Operations at Tesla's massive new factory in Berlin are reportedly in "total chaos," Wired reports, with the Elon Musk-led company falling far short of its hiring goals.
Worldwide, the number of vacancies at the company has doubled since the summer, suggesting that it's facing serious headwind in not only attracting new workers, but also keeping them motivated enough to stick around.
In Germany, Musk promised back in March that the Berlin plant was going to produce half a million Teslas this year. But it sounds like the facility's staffing woes are at serious risk of derailing that goal.
"Some people are off sick longer than they’ve actually worked," one current employee told Wired. "There are people who I haven’t seen working for three weeks in six months. Many people are signed off sick because the motivation isn’t there."
The factory still has only 7,000 roles have been filled out of a planned 12,000, and we can only hazard a guess as to why German autoworkers are staying away.
For one, Germany's substantial auto sector is heavily unionized. According to Wired, Tesla is also paying its metal workers 20 percent less than competing companies.
It's also conceivable that Musk's crumbling stature amid his bumbling acquisition of Twitter — not to mention its own highly publicized labor woes — are dimming Tesla's prospects for attracting talent.
Aggressive recruiting targets are doing little to attract workers to the plant.
"People in HR want to hit their targets for recruitment, so they will say anything to get people in," the unnamed employee told Wired, "but not pay attention to keeping these workers."
Other workers reportedly had their job contracts changed unexpectedly, being forced to work night and weekend shifts.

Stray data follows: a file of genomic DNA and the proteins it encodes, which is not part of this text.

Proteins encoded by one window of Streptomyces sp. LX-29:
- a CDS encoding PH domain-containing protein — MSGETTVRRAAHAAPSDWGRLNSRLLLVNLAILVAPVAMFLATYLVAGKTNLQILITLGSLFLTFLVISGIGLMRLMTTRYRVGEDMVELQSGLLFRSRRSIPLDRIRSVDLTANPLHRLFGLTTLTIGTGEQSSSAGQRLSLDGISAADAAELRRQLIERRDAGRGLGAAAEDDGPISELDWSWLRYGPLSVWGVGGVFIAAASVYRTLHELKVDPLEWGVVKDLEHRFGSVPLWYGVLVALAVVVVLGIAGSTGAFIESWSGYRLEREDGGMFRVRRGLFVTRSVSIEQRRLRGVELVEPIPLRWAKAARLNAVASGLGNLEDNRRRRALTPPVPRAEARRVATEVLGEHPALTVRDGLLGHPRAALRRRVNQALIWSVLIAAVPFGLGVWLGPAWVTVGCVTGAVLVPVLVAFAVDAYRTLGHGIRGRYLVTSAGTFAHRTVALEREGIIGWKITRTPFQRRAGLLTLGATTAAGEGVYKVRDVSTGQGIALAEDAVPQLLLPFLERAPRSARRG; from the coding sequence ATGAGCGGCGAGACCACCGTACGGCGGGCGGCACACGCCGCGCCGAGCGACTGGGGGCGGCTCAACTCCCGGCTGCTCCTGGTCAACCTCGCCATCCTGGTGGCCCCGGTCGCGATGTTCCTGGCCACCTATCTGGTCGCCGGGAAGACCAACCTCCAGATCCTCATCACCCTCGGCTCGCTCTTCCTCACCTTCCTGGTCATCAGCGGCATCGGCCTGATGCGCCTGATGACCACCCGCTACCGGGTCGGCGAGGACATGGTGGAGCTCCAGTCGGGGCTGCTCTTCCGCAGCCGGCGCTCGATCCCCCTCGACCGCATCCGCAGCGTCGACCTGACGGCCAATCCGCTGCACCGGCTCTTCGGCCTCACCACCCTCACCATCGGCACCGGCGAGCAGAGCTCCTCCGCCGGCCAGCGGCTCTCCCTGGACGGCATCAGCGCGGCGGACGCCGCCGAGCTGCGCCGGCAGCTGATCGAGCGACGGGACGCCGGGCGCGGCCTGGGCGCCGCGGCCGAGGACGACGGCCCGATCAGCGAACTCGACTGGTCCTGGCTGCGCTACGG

These staffing issues don't bode well, especially considering the construction of Tesla's Berlin plant was already mired in controversy from the very start, with environmental groups warning of increased deforestation and water contamination.
Since officially opening in March, working conditions seemingly haven't improved all that much. According to a September report by the German newspaper Stern, the factory was even operating without functioning fire alarms, suggesting safety protocols are far from where they should be.
It comes to no surprise then that the factory is struggling to meet end of year production goals of 5,000 vehicles a week. The plant only met a benchmark of 2,000 Model Y cars by the end of October, double the output compared to June according to Wired, but a fraction of what the company's other plants in Texas and Shanghai can produce.
In short, workers have plenty of other better options as far as the car sector goes. Volkswagen, for instance, is already operating a massive plant in the region.
As of now, Tesla is struggling to provide competitive pay and stable working conditions. In a country with a well-established and unionized auto sector, it shouldn't come as a surprise then that Tesla's chaotic approach isn't proving successful.
READ MORE: Tesla’s Berlin Hub Can’t Hire Enough People, or Keep Them [Wired]
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